Zawadisha is delivering clean energy and water to the doorsteps of rural Kenyan women through a simple pay-as-you-go plan. For the first time in their lives, they can afford solar lamps, clean cook stoves, and rain water tanks. Our in-house credit program eliminates the barriers associated with the high cost of these items, and we follow-up with training that helps them maximize the possibilities of their products.
Our community-based model engages trusted local leaders who spend their days traveling deep into rural areas to work with women’s savings groups. These women have strong relationships with one another; their high levels of social capital act as collateral to not only procure these products, but to make monthly payments, as well.
Our Community Coordinators provide an initial orientation that doubles as financial literacy training—women learn about the terms of loans and they learn how saving and budgeting can help them repay their loans.
We deliver the items they request directly to their doorsteps, train them on how to properly care for them, and provide all after-sales service. Our work is uniquely pro-woman, pro-poor, and pro-environment.
What's the impact of these loans?
Solar Lamps: Women and their families will have clean energy in multiple rooms in their home, increasing productivity, reducing the costs of paraffin, and eliminating certain health issues. Communication will be increased as they are able to charge their mobile phones at home, another cost saver. Check out our infographic on the impact of solar lamps here.
Rain Water Tanks: Families will have clean water, increasing levels of hygiene, allowing them to grow their own food, and reducing expenditures previously spent on jerry cans of water. Furthermore, they will gain nearly six hours per day as they no longer need to make the long walk into town to purchase water. Check out our infographic on the impact of rain water tanks here.
Clean Cook Stoves: Fuel efficient stoves mean that women use less to cook their food and boil water. This saves the family money and reduces the impact on the environment (charcoal production contributes to deforestation). These stoves also produce less smoke than traditional jikos reducing respiratory illnesses in the home.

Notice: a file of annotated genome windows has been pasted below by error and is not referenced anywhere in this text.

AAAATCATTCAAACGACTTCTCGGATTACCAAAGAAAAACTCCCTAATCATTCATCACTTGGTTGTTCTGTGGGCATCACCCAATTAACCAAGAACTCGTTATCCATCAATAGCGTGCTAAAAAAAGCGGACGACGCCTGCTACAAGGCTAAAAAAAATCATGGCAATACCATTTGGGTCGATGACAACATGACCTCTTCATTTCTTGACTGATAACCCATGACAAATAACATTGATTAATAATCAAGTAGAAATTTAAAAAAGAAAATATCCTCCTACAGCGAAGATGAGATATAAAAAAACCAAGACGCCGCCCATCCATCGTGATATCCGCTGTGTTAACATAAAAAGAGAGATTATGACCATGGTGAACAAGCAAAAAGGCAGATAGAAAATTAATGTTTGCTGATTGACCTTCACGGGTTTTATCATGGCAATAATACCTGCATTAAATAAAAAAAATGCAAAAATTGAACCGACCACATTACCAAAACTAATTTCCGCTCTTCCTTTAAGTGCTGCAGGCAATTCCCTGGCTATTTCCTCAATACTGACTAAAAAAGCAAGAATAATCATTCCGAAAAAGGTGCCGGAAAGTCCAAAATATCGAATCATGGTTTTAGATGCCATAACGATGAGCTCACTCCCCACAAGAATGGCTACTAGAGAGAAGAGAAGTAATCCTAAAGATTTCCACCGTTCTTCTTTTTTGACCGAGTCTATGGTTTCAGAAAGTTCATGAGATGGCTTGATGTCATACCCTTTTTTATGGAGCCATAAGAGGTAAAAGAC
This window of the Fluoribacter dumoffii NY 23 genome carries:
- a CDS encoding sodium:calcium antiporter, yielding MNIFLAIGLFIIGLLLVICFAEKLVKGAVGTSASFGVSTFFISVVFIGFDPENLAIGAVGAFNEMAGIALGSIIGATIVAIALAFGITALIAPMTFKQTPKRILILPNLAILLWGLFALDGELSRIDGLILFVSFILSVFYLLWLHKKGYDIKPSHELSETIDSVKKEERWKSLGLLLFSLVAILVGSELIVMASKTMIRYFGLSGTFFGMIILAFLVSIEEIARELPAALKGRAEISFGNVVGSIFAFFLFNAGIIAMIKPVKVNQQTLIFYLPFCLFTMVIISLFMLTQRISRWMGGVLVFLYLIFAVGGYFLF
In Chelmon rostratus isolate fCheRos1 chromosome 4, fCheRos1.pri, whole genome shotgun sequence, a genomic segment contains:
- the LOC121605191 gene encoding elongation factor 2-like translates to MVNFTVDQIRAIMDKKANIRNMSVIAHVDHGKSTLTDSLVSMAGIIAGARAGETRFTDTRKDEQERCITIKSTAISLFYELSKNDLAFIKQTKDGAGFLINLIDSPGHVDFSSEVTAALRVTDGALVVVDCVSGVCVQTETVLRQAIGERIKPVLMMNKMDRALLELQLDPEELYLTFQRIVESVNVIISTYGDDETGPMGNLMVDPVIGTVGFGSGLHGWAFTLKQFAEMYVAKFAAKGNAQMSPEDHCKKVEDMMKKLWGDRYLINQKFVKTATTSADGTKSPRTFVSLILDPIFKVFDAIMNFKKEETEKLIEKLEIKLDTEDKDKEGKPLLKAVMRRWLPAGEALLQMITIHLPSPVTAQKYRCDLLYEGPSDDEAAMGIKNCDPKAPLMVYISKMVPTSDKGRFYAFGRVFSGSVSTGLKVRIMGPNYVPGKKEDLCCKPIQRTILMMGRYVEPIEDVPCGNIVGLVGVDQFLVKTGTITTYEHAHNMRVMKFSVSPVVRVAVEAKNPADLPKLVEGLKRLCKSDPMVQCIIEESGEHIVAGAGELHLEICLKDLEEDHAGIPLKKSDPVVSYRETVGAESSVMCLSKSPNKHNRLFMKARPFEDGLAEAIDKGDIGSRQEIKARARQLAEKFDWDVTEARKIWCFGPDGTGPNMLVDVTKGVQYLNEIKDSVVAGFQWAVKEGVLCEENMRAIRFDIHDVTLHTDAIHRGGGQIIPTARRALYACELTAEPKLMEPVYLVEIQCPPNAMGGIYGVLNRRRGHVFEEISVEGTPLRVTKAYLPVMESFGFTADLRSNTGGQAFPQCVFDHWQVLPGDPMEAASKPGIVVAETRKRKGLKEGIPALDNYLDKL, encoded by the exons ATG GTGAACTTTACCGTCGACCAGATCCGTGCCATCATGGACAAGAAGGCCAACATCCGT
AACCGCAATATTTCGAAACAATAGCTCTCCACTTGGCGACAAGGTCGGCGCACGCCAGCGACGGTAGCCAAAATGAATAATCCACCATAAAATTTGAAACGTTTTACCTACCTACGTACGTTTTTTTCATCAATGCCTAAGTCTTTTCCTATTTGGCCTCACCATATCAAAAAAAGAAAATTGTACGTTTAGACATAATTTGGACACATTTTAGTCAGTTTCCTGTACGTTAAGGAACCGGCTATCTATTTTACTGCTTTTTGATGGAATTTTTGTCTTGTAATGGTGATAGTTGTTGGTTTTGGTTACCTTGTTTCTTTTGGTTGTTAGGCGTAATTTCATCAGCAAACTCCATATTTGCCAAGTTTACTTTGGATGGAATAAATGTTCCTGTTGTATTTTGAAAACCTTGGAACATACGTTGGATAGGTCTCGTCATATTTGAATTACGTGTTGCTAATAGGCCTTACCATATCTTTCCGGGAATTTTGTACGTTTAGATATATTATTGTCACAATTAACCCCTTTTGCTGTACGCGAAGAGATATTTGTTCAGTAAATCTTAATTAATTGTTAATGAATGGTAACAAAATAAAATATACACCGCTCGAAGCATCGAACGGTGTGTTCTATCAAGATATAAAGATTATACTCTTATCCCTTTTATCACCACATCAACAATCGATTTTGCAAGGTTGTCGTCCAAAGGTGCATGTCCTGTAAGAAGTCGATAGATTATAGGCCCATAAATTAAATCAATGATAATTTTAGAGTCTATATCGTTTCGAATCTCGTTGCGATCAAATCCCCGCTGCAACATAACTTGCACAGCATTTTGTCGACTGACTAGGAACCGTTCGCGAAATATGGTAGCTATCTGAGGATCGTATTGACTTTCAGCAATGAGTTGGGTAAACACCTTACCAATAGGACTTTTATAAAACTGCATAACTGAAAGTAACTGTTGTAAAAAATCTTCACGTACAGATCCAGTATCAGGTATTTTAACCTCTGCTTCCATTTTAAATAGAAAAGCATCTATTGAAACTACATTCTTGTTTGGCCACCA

How do the women pay back this loan?
We wondered this as well when we first piloted this project. After six months with 100% repayment rate, we went into the field and asked how they were able to do this. We learned that unlike microloans for businesses, these loans were transparent and tangible to family members. Everyone in the home could use the lamp or the tank, and they felt the immediate benefit. (Although we believe that women working and earning income is also beneficial, family members didn't always see it that way.) Because the woman of the house was responsible for bringing this item into the home, her status was elevated and she was more appreciated. We even have had members tell us that these types of loans have brought unity in the home and greater love between husbands and wives. The result is that no one will let her fail. The entire family chips in to repay the loan, and the women had a few tricks up their sleeves to earn a little bit on the side by charging neighbors a small fee to charge their phones and selling water when their tanks were full.